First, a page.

Latest ETA Model 12 HR Forecast Panel
300 mb forecasted fields for geopotential height, wind speed and wind vectors. 300 mb charts depict conditions in the upper troposphere (roughly 9000 meters) where most of the weather producing phenomena occur, otherwise known as the jet stream level.
Geopotential height approximates the actual height of a pressure surface above mean sea-level and is represented by the solid white contours. The geopotential height field is given in meters with an interval of 120 meters between height lines. The 300 mb height field encircling the globe consists of a series of troughs and ridges, which are the upper air counterparts of surface cyclones and anticyclones. The distance from trough to trough (or ridge to ridge) is known as a longwave. Embedded within the longwaves are shortwaves, which are smaller disturbances often responsible for triggering surface cyclone development.
Wind vectors provide information about wind direction and wind speed and are drawn here as tiny red arrows. Wind vectors point towards the direction in which the wind is blowing and the longer the wind vector, the stronger the wind. The unit of magnitude for wind speed as depicted by the wind vectors is meters per second.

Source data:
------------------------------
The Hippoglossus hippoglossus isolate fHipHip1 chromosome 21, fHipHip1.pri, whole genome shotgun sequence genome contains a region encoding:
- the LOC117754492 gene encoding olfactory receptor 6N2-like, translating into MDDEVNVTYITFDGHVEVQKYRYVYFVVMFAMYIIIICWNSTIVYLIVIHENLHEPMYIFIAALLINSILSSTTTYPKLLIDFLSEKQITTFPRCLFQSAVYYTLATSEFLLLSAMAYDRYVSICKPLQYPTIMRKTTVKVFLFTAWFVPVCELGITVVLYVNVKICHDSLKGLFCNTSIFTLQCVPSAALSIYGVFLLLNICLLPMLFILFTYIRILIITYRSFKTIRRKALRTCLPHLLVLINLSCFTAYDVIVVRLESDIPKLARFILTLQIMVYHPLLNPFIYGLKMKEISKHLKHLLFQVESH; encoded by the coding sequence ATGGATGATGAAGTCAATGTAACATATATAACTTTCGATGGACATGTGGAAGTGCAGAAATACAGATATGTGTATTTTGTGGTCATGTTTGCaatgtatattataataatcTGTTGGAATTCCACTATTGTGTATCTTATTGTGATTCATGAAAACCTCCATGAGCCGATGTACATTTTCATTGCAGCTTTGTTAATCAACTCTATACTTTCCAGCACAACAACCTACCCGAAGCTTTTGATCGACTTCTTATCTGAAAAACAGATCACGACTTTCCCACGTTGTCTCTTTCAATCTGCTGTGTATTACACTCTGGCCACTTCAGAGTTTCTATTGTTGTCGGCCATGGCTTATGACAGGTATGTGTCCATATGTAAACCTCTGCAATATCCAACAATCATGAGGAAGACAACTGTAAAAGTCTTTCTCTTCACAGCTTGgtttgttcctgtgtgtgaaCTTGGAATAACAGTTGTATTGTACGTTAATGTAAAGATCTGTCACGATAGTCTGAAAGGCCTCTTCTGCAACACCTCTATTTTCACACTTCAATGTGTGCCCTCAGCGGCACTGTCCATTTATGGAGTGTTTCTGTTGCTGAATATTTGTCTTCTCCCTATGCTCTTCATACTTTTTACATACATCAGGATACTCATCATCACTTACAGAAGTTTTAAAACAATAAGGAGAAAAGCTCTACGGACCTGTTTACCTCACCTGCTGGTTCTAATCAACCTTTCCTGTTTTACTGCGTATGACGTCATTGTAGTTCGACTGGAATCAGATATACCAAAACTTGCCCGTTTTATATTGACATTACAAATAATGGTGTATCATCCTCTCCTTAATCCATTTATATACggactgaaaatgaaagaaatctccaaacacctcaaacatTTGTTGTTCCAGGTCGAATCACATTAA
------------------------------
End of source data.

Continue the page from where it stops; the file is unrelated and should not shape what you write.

Wind speed is represented by the color filled regions and the intensity is indicated by the color code located in the lower left corner of the forecast panel. Wind speeds are given in knots with an interval of 20 knots between wind speed contours, also called isotachs. Wind speeds of less than 60 knots are represented by shades of blue while winds exceeding 120 knots are depicted in shades of red.
This information is useful in locating the jet stream, a narrow band of relatively strong winds encircling the earth in the upper troposphere. Wind speed maxima embedded within the jet stream, called jet streaks, are localized regions of high atmospheric energy that play a vital role in the development of surface low pressure centers. The closer together the height contours, the stronger the wind speed, which is why jet streaks are found where height contours are packed closely together.